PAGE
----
31% of winter wheat is rated good to excellent, up 1%, with 54% harvested, compared to 48% on average.
66% of spring wheat is reported as good to excellent, a jump of 7% thanks to recent rain in the northern Plains, while 20% of the crop has headed, compared to 57% normally in early July.
36% of cotton is in good to excellent condition, 1% lower, with 44% of the crop squaring, matching the five-year average, and 13% at the boll setting stage, compared to 12% on average.
76% of the rice crop is good to excellent, 3% above the prior week, and 15% of the crop has headed, equaling the five-year average.
31% of U.S. pastures and rangelands are rated good to excellent, unchanged on the week.
Agri-Pulse reports-Russian military advances are threatening fields in southern and eastern Ukraine that are some of the most fertile in the country and are located in the country's primary growing regions for winter wheat, according to market analysts and researchers.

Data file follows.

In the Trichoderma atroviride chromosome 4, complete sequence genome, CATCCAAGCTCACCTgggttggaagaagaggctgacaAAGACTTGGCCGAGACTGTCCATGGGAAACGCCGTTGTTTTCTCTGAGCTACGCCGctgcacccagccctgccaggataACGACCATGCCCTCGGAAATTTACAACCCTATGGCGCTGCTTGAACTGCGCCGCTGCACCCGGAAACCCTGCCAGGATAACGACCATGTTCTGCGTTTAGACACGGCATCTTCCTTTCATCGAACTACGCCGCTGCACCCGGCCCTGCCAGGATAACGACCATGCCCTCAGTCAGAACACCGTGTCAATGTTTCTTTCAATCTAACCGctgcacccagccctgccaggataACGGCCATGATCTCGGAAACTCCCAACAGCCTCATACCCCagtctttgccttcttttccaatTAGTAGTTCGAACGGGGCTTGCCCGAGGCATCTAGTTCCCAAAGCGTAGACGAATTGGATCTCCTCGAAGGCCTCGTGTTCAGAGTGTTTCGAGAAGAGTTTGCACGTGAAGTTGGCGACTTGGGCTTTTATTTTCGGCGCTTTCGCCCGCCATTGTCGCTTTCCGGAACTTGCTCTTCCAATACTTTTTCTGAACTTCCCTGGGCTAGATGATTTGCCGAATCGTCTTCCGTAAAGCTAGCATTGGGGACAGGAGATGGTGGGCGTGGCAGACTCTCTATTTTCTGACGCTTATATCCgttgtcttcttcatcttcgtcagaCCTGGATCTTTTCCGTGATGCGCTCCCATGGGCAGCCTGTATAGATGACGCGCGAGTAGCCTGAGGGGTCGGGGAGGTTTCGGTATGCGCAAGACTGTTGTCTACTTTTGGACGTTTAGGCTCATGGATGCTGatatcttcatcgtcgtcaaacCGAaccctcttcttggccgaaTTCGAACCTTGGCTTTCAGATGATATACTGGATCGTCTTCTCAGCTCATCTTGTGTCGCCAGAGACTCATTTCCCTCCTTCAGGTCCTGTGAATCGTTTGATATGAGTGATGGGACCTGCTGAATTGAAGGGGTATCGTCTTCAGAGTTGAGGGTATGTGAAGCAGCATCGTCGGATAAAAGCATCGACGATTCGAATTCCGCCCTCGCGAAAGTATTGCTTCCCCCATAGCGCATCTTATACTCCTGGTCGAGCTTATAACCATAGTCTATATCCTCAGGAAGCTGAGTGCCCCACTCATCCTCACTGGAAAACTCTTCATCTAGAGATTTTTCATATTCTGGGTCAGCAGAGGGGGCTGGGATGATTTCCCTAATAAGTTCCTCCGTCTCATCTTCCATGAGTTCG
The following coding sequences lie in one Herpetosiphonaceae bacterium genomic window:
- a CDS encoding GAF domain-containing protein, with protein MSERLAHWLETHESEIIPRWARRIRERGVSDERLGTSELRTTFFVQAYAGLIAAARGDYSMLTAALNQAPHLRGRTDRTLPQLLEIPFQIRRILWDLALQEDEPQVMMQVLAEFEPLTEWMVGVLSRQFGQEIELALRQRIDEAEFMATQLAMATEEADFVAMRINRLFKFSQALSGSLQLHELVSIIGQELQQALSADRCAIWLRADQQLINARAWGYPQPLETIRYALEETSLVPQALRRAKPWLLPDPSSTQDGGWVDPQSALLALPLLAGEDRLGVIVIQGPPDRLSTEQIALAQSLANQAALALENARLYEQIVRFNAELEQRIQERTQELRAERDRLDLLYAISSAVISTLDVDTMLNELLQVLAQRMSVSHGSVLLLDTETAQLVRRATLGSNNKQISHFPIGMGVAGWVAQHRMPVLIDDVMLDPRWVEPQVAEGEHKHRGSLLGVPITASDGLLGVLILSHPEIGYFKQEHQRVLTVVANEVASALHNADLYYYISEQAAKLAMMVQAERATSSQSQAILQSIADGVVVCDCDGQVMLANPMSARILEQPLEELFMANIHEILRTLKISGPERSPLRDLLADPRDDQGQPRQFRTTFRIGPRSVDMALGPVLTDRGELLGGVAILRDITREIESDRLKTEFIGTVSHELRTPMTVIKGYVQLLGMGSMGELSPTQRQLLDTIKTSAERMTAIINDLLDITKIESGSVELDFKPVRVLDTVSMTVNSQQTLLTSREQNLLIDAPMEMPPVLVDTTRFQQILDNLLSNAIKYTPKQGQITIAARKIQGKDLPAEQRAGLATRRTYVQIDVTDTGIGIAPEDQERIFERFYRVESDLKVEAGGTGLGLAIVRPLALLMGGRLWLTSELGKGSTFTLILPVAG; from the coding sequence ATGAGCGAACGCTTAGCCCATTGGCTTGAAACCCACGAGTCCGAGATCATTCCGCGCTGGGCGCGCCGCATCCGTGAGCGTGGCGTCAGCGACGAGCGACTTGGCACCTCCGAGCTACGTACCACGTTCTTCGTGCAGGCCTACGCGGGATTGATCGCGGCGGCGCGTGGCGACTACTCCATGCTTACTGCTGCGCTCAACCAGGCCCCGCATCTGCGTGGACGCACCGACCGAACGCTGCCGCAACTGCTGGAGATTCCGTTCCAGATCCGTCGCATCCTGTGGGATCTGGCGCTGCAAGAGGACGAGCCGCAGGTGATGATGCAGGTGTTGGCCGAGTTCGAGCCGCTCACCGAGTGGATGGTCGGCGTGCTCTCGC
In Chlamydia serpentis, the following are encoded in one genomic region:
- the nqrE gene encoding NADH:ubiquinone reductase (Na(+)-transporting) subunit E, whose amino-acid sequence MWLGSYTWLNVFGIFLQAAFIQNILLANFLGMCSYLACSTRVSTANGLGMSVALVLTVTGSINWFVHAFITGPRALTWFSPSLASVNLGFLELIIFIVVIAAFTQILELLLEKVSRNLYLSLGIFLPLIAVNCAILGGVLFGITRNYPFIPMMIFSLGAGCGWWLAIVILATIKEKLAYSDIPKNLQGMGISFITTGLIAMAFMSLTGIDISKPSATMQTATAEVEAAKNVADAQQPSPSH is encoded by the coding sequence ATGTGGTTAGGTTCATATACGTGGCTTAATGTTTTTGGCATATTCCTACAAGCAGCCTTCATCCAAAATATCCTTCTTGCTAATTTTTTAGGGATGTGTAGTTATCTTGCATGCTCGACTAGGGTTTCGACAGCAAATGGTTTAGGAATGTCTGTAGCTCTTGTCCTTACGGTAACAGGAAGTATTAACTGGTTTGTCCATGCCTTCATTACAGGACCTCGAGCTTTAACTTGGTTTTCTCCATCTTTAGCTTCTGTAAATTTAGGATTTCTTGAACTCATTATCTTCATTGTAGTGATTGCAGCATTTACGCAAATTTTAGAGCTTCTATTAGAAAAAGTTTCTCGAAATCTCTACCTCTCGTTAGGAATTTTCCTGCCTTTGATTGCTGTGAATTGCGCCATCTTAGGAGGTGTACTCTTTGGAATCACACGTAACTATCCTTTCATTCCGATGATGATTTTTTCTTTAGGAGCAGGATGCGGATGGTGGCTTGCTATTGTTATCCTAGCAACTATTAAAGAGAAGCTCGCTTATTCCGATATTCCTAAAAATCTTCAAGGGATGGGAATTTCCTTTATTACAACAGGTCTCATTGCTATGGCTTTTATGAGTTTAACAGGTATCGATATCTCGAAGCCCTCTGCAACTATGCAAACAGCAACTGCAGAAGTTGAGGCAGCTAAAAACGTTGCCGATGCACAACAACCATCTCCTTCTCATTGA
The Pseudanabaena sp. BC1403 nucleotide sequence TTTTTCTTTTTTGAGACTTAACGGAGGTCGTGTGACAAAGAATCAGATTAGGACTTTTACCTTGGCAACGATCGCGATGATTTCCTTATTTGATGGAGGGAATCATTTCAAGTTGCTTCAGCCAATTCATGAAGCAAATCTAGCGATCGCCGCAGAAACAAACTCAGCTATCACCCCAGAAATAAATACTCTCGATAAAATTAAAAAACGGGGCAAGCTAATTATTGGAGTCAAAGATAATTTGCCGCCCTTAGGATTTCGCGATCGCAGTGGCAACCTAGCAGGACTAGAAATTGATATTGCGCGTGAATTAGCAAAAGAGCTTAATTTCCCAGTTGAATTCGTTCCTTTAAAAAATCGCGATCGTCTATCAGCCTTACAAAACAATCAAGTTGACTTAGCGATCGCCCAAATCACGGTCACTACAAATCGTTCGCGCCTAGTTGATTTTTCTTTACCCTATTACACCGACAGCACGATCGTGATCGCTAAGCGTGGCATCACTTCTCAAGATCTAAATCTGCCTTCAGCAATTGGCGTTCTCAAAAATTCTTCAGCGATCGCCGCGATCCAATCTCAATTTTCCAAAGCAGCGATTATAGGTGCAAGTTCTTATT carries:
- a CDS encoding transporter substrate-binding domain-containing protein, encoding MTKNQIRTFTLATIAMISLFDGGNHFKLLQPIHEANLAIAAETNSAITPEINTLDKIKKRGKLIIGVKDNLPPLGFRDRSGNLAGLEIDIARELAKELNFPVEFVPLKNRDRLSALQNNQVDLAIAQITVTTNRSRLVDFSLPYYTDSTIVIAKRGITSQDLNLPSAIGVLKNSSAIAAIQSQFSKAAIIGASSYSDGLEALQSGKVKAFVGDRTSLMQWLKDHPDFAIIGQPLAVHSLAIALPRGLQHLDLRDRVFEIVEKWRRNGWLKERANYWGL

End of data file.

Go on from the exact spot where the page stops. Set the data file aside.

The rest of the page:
Ukrainian farmers last year were heading out into the fields to harvest their winter wheat on more than 7 million hectares, or 17 million acres. Now, farmers will be lucky to harvest 4.8 million hectares, or about 12 million acres, according to a new forecast by UkrAgroConsult, a firm based in Kyiv. Farmers are harvesting winter wheat in Odesa, a southwest province that has been attacked by Russian missiles, but fields on Ukraine's eastern provinces are either under occupation or siege. "
After the northern part of Ukraine was liberated in early April, all of the hostilities became concentrated in southern and eastern Ukraine," says Maryna Marynych, a research analyst for UkrAgroConsult. Displaying photos of fields pockmarked with blackened blast craters, she added: "As of the end of June, nearly 20% of Ukraine is under occupation, and fields that are close to the frontline look like this."